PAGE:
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Judge In Paul Minor Case Continues His Evil Ways

By       Message Roger Shuler     Permalink
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opednews.com Headlined to H3 6/14/11


Cross Posted at Legal Schnauzer

The biggest problems with our justice system involve people, not process. Every now and then, I will discover an element of the law--something from the codes, statutes, procedures, cases--that I take issue with. But for the most part, the actual law makes sense, at least to me. Our system has become a sewer because of the people--lawyers; judges; even clerks, in some cases--who are supposed to apply the law, but instead act in a corrupt fashion.

That's not to say, however, that the system itself doesn't have some perverse qualities. And two of them are on display this week in the Paul Minor case in Mississippi.

Minor, a plaintiff's lawyer known for successfully taking on corporate interests, was convicted on federal corruption charges in April 2007. Wes Teel and John Whitfield, two former state judges, also were convicted in the case, and the men have spent the past three-plus years in federal prison. The Minor story has been a companion case to the Don Siegelman saga in Alabama, two clear examples of political prosecutions during the George W. Bush era.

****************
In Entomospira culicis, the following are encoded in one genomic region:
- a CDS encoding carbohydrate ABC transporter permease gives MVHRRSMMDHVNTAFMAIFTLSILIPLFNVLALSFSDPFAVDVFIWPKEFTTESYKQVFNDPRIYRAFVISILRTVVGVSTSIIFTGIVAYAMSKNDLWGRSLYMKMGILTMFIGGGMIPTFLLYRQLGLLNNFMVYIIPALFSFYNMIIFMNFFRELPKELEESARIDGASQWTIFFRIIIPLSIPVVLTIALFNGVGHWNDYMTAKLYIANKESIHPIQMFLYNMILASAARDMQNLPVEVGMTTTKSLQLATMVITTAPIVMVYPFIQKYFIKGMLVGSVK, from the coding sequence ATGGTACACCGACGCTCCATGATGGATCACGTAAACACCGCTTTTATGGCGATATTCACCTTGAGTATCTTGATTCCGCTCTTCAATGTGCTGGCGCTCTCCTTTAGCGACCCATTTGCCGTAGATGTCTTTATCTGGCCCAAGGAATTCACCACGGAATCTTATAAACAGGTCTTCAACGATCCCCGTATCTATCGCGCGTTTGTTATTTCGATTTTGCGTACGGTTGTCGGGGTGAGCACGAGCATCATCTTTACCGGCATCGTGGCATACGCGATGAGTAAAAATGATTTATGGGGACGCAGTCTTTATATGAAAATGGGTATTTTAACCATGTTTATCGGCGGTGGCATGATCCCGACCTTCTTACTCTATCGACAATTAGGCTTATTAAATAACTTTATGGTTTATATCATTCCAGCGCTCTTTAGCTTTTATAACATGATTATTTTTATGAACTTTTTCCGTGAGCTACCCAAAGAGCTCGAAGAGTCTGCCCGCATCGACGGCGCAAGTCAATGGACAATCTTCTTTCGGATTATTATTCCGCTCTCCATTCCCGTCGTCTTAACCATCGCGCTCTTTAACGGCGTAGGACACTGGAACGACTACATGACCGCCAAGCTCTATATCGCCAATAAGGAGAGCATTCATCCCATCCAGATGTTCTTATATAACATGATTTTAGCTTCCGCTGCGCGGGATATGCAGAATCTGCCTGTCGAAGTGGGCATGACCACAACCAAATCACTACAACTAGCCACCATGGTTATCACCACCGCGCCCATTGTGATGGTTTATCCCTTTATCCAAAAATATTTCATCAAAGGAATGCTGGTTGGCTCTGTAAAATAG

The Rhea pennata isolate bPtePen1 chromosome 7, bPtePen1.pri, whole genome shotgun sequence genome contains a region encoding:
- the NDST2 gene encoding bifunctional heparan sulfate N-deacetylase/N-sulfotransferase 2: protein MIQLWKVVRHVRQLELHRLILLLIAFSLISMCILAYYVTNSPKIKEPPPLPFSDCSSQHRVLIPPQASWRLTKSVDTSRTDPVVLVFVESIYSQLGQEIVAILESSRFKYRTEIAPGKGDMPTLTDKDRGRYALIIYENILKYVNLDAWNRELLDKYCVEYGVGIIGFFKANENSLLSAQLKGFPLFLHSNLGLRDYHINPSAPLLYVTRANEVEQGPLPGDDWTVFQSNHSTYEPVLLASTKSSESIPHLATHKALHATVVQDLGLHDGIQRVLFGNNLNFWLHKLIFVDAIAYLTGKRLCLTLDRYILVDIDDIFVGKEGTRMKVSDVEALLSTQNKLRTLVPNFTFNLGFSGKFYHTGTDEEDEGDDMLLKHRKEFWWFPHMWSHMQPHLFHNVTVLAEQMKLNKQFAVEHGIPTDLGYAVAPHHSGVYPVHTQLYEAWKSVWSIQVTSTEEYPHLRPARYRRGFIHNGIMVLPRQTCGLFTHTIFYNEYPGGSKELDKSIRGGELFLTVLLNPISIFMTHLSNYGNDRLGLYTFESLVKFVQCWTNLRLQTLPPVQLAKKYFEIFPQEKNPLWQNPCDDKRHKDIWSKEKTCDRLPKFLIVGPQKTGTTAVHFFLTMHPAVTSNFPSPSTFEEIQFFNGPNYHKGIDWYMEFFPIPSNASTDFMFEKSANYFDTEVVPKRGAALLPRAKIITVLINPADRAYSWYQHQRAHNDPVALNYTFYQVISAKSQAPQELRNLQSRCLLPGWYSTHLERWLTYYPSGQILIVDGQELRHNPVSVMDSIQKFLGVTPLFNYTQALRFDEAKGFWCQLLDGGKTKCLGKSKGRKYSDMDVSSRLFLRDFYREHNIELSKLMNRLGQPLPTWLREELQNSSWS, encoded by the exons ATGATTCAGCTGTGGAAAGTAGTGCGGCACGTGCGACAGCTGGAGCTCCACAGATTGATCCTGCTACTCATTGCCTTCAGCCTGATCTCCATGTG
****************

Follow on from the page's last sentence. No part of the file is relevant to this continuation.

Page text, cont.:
The U.S. Fifth Circuit Court of Appeals overturned the bribery convictions in the Minor case and sent it back to the trial court for reconsideration, in light of the U.S. Supreme Court's narrowed definition of honest-services fraud in a case involving former Enron executive Jeffrey Skilling.

Attorneys for the Minor defendants filed a motion to vacate the convictions, and given the actions of higher courts, you would think that might have been a chance for U.S. District Judge Henry Wingate to finally get something right. But you would be wrong.

Wingate ruled yesterday that he is returning Minor, Teel, and Whitfield to prison. The three men had asked to be sentenced to time served, a profoundly reasonable request considering that public documents show they never committed a crime in the first place. But Wingate denied the request. He reduced Minor's 11-year sentence to eight years and reduced Teel's sentence by 22 months and Whitfield's by 19 months.

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I live in Birmingham, Alabama, and work in higher education. I became interested in justice-related issues after experiencing gross judicial corruption in Alabama state courts. This corruption has a strong political component. The corrupt judges are (more...)
 

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